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Hard Rains 09/11/2015

Posted by zoidion in Climate, Event, Long Emergency, permaculture, Photography, Weather.
Tags: , , , , , , , , , , , , , , ,

Twin Cities ephemera: It was yet another gloriously sunny, mild day–well-suited to starting the process of finding my roots again. After just a few hours sleep, some mysterious internal switch flicked on with a message: time to get outside in the first light, while the sliver of waning Moon, Venus, Mars and Jupiter (lowest to highest) could afford a celestial greeting.

And so I got to work, hauling, two at a time, about fifteen tall brown-paper bags stuffed with dry leaves  from a few doors down the alley. No sense in letting them disappear when I can use them for compost and winter insulation on garden beds.

There was no hurry in the cool but far from frosty air. It was good, helpful even, to look around at the silhouettes of trees, their forms bared by the winds and shorter days of my week away. It was necessary to let thoughts, recollections, images from my sojourn float through consciousness.

Some were of natural wonder from the gardens of the Smithsonian:


Others were of the nutritional wisdom contained in the three sisters (maize, beans and squash) growing outside the National Museum of the American Indian:


Some were of the ongoing overlording presence of national governments over the affairs of indigenous affairs, represented in the Capitol dome shrouded in scaffolding:


Some were of the marvels of aquatic gardens, viewed from dry land:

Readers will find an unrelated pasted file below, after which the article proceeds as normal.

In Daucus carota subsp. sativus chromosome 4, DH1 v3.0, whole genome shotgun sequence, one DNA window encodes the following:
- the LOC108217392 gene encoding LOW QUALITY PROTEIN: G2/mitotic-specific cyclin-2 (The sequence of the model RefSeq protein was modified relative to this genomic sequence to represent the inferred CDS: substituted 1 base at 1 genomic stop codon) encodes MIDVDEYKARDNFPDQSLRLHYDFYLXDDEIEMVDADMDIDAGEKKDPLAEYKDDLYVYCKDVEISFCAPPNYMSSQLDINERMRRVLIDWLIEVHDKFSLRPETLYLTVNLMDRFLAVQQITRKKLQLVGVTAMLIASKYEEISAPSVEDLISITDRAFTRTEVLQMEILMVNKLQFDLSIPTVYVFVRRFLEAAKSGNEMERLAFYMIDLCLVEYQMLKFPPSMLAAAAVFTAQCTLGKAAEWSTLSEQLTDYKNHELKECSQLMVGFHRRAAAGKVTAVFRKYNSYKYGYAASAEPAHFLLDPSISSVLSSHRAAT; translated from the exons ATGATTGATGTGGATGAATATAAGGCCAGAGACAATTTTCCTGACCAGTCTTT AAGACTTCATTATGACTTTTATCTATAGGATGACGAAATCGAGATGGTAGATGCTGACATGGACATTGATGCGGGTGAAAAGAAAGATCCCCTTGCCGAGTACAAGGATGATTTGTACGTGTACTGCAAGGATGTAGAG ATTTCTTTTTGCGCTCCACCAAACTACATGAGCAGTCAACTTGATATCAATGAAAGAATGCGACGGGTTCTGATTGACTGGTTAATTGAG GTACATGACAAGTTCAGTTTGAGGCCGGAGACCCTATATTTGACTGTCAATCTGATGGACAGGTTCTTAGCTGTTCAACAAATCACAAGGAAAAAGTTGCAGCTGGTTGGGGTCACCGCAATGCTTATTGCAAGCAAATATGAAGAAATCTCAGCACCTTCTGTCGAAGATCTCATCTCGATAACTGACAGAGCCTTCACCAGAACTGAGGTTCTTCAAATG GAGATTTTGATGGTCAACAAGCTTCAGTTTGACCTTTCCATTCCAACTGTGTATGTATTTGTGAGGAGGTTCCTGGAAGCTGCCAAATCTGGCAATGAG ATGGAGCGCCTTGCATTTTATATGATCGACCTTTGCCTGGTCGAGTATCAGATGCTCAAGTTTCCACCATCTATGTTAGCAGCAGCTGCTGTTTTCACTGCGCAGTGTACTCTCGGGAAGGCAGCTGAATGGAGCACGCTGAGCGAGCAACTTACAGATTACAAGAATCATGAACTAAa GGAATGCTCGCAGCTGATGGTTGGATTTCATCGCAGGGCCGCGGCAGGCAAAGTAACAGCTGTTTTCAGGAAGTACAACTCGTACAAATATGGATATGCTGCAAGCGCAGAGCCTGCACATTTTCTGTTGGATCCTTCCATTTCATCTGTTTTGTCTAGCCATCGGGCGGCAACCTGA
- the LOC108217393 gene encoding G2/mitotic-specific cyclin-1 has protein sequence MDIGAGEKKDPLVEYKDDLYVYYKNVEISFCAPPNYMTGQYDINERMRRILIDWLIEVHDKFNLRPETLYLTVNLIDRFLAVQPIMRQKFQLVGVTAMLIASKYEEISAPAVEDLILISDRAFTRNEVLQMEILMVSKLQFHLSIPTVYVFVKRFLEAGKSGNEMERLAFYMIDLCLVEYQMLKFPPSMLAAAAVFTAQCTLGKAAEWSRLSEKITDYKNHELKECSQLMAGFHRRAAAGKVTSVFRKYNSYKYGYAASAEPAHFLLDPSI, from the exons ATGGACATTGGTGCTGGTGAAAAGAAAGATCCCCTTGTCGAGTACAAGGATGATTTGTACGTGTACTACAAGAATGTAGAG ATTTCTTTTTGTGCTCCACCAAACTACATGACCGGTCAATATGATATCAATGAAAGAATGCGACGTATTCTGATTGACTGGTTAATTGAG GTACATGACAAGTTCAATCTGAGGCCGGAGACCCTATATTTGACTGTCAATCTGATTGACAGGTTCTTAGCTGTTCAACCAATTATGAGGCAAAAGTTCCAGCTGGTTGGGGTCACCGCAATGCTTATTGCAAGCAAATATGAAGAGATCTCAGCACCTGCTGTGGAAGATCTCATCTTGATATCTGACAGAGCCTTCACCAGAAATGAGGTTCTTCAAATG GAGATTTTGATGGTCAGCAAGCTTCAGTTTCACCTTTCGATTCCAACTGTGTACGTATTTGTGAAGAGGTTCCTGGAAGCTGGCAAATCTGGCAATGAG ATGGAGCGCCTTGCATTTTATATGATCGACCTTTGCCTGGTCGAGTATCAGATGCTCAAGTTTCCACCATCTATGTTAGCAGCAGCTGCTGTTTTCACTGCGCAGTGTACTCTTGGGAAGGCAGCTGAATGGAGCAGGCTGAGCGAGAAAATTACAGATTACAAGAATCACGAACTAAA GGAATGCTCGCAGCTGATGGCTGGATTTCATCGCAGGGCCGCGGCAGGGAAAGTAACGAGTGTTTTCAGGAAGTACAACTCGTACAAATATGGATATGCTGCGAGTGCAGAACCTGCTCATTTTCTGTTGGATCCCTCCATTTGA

But it was difficult to shake off remembrance of more disturbing images, mostly from the Newseum. The section of the Berlin Wall and the reconstructed watchtower topped with searchlight: all white, for contrast with any would-be escapee from the East, the easier for gunning down. The rooms on the U.S. civil rights struggle, its vicious side and, yes, its decency and courage. The 9/11 area, with its twisted section of broadcast antenna from one of the World Trade Towers, and the wrecked cameras of the photographer who ran toward trouble that terrible morning. In another area, the tall wall nearly covered with photographs of journalists whose dedication has cost them their lives. The room with walls covered with Pulitzer Prize-winning photographs, nearly all of them of tragedies: of accidents, firefights, executions.

Where’s the good news? And where are any latter-day stories about the compromises, the coverups, the failures of fat-cat corporate news? Not at the Newseum. It’s all yesterdays’ sorrows and sacrifices. There wasn’t the slightest hint of anything as truly ugly as the story within the documentary “Truth.”

The motto there is: There’s more to every story. 

Indeed there is.

More and more, in this new age of climate chaos, there’s literal meaning in Bob Dylan’s timeless phrase: “A hard rain’s a-gonna fall.” And more and more, displaced people are on the move: from submerging islands, from Bangladesh, soon from Florida (if not already).

On top of drought and war effects in the Middle East, strange rains are hitting as well.

Two tropical cyclones within a week — unprecedented — affected Yemen and islands offshore. And rare heavy rainstorms inundated parts of Iraq, where water supplies, sanitation and availability of electricity have been undermined by decades of war and economic sanctions. And where millennia of deforestation have fundamentally altered the landscape and its ability to absorb, contain and ultimately use rare excess moisture.